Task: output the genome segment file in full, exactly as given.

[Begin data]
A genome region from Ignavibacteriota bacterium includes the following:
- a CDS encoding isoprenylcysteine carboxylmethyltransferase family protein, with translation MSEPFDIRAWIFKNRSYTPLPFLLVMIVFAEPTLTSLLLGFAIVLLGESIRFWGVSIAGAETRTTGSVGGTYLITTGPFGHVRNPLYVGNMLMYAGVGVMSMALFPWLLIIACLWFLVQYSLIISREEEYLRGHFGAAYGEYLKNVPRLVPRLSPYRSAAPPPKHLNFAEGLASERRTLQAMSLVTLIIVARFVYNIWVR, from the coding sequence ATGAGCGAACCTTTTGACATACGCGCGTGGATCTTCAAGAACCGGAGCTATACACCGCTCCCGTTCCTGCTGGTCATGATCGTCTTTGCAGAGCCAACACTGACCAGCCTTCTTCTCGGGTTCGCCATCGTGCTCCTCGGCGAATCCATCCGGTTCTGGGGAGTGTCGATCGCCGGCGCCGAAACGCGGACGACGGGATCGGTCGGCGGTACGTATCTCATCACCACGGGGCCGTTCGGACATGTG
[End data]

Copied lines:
A genome region from Ignavibacteriota bacterium includes the following:
- a CDS encoding isoprenylcysteine carboxylmethyltransferase family protein, with translation MSEPFDIRAWIFKNRSYTPLPFLLVMIVFAEPTLTSLLLGFAIVLLGESIRFWGVSIAGAETRTTGSVGGTYLITTGPFGHVRNPLYVGNMLMYAGVGVMSMALFPWLLIIACLWFLVQYSLIISREEEYLRGHFGAAYGEYLKNVPRLVPRLSPYRSAAPPPKHLNFAEGLASERRTLQAMSLVTLIIVARFVYNIWVR, from the coding sequence ATGAGCGAACCTTTTGACATACGCGCGTGGATCTTCAAGAACCGGAGCTATACACCGCTCCCGTTCCTGCTGGTCATGATCGTCTTTGCAGAGCCAACACTGACCAGCCTTCTTCTCGGGTTCGCCATCGTGCTCCTCGGCGAATCCATCCGGTTCTGGGGAGTGTCGATCGCCGGCGCCGAAACGCGGACGACGGGATCGGTCGGCGGTACGTATCTCATCACCACGGGGCCGTTCGGACATGTG